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Global transcriptome analysis of Stenotrophomonas maltophilia in response to growth at human body temperature
Microbial Genomics  (IF5.237),  Pub Date : 2021-07-12, DOI: 10.1099/mgen.0.000600
Prashant P. Patil, Sanjeet Kumar, Amandeep Kaur, Samriti Midha, Kanika Bansal and Prabhu B. Patil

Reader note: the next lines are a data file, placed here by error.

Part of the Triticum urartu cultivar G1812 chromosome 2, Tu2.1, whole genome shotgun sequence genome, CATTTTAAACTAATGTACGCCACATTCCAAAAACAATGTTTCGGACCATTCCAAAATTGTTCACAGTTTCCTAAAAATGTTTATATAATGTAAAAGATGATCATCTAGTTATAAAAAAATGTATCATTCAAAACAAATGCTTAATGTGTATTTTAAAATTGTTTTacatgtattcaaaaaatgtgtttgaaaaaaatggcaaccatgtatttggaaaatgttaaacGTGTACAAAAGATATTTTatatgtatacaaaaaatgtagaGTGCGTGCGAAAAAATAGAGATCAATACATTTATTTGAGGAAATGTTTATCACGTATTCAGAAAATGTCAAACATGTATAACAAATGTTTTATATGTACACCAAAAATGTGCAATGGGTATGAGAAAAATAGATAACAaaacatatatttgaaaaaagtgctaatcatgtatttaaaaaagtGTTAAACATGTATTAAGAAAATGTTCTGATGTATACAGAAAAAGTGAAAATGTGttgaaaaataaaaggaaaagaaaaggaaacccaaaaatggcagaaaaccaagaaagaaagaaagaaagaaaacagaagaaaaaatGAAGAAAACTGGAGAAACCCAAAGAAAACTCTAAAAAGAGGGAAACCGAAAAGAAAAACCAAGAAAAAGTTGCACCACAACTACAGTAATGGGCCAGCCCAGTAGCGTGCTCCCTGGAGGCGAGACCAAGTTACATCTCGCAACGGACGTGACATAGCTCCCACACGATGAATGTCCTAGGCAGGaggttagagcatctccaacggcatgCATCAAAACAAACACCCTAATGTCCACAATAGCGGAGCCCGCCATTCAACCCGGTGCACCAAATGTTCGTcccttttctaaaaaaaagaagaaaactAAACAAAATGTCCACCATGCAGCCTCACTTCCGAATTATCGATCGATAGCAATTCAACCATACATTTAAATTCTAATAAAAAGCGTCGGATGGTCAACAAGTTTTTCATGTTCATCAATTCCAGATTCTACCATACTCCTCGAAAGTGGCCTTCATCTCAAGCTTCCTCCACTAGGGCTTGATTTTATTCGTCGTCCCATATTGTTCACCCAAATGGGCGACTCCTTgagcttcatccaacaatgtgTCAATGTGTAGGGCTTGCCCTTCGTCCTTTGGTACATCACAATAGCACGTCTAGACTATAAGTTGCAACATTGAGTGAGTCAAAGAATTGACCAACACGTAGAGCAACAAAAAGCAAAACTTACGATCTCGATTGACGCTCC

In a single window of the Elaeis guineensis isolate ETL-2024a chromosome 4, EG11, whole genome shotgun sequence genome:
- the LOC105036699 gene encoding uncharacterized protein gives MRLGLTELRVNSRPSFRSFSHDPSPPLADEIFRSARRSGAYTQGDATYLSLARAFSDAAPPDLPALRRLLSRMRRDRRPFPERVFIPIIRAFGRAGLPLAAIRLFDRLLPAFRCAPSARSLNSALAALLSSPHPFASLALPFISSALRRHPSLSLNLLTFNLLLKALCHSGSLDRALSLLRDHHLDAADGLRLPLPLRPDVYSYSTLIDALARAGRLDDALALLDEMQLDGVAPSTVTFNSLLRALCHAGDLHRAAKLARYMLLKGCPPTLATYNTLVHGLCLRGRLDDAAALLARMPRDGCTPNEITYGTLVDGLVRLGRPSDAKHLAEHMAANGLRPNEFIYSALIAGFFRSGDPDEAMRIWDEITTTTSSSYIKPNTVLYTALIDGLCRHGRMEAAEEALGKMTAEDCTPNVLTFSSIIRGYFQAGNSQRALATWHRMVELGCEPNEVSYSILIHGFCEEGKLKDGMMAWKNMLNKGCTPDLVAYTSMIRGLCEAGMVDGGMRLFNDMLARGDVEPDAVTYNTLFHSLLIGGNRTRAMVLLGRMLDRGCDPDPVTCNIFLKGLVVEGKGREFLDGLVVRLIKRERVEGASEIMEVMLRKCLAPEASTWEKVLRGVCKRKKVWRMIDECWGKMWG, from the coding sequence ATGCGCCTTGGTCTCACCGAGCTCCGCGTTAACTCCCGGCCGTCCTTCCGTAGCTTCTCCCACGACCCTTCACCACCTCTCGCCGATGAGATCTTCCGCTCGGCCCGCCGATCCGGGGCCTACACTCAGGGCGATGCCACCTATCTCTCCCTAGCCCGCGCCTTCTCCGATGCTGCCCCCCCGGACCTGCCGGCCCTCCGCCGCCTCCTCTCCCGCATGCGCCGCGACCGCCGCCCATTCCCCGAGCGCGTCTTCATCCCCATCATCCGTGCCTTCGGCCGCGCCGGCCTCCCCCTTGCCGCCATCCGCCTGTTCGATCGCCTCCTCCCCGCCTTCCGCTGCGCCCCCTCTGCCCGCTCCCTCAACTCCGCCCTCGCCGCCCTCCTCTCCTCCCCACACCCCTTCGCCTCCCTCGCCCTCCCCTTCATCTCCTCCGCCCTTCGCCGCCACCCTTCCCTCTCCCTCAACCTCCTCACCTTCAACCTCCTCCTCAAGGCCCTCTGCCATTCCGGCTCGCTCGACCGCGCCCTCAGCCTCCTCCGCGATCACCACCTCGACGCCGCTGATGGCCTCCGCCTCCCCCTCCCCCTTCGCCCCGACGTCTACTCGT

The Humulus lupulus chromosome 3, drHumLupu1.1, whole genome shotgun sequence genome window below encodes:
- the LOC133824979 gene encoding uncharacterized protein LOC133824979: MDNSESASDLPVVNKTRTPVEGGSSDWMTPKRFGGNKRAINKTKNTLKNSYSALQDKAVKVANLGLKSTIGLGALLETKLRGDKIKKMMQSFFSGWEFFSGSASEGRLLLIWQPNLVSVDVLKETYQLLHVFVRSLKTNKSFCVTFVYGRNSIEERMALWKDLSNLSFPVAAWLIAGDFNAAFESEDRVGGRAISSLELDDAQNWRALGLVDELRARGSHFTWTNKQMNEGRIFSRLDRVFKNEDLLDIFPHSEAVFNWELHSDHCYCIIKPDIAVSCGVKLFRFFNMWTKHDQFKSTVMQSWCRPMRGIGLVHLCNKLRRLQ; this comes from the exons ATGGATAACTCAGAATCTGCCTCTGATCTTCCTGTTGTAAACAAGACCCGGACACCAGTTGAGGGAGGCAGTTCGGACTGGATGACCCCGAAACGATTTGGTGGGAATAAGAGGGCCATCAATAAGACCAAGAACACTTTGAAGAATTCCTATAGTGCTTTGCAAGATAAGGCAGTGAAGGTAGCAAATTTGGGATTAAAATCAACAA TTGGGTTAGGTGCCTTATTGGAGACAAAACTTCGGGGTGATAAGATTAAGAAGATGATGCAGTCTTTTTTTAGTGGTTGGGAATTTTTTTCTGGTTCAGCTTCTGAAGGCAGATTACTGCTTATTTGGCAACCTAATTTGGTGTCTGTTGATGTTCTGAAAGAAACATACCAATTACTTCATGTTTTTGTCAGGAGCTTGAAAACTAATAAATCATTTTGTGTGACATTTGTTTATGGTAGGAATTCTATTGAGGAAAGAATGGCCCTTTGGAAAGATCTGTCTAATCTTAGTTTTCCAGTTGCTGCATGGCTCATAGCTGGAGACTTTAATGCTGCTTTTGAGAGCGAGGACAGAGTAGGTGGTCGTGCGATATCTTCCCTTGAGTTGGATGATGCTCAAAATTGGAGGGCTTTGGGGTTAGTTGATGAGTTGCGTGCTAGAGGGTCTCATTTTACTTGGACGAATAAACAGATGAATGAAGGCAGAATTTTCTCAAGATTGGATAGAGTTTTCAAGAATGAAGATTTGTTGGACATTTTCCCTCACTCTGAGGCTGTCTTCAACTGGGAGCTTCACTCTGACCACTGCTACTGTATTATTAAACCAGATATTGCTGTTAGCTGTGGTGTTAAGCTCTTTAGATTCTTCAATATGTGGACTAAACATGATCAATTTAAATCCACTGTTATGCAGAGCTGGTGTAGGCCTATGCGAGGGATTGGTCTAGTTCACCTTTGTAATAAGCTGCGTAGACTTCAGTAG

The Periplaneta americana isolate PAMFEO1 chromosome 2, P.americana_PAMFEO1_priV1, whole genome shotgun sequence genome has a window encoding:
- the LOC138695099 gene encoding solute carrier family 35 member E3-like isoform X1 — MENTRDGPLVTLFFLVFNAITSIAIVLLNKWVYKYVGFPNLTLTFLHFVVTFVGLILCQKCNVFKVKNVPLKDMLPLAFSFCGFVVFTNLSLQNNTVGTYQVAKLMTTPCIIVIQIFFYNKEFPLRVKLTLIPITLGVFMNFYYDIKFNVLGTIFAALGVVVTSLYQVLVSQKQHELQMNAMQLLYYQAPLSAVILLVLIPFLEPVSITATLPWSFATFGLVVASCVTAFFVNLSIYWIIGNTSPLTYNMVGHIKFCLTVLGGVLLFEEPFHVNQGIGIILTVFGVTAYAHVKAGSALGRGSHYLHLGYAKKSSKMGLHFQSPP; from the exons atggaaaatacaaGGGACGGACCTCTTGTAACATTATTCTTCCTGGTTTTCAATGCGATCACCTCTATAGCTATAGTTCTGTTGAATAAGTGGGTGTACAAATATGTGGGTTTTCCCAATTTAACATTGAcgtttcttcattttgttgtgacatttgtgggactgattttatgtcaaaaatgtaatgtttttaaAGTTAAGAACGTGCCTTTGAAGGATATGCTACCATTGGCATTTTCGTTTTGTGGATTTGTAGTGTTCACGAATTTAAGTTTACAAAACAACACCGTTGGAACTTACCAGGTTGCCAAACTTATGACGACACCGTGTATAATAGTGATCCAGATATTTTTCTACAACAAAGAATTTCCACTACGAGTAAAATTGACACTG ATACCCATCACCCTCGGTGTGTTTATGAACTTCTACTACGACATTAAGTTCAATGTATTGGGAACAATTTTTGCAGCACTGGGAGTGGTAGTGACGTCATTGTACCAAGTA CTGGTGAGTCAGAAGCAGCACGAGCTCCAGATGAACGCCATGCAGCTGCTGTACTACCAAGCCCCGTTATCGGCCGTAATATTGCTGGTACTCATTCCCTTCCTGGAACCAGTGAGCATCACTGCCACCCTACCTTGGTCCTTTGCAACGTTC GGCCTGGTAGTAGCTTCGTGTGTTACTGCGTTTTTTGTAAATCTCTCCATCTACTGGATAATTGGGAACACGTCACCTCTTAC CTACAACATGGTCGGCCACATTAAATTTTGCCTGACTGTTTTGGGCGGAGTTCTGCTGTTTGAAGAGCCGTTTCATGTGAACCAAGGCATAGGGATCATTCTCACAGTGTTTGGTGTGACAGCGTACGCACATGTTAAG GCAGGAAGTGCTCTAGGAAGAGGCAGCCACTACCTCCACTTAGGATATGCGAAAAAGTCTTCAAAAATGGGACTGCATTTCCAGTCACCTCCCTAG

Stenotrophomonas maltophilia   is a typical example of an environmental originated opportunistic human pathogen, which can thrive at different habitats including the human body and can cause a wide range of infections. It must cope with heat stress during transition from the environment to the human body as the physiological temperature of the human body (37 °C) is higher than environmental niches (22–30 °C). Interestingly,   S. rhizophila   a phylogenetic neighbour of   S. maltophilia   within genus   Stenotrophomonas   is unable to grow at 37 °C. Thus, it is crucial to understand how   S. maltophilia   is adapted to human body temperature, which could suggest its evolution as an opportunistic human pathogen. In this study, we have performed comparative transcriptome analysis of   S. maltophilia   grown at 28 and 37 °C as temperature representative for environmental niches and the human body, respectively. RNA-Seq analysis revealed several interesting findings showing alterations in gene-expression levels at 28 and 37 °C, which can play an important role during infection. We have observed downregulation of genes involved in cellular motility, energy production and metabolism, replication and repair whereas upregulation of VirB/D4 type IV secretion system, aerotaxis, cation diffusion facilitator family transporter and LacI family transcriptional regulators at 37 °C. Microscopy and plate assays corroborated altered expression of genes involved in motility. The results obtained enhance our understanding of the strategies employed by   S. maltophilia   during adaptation towards the human body.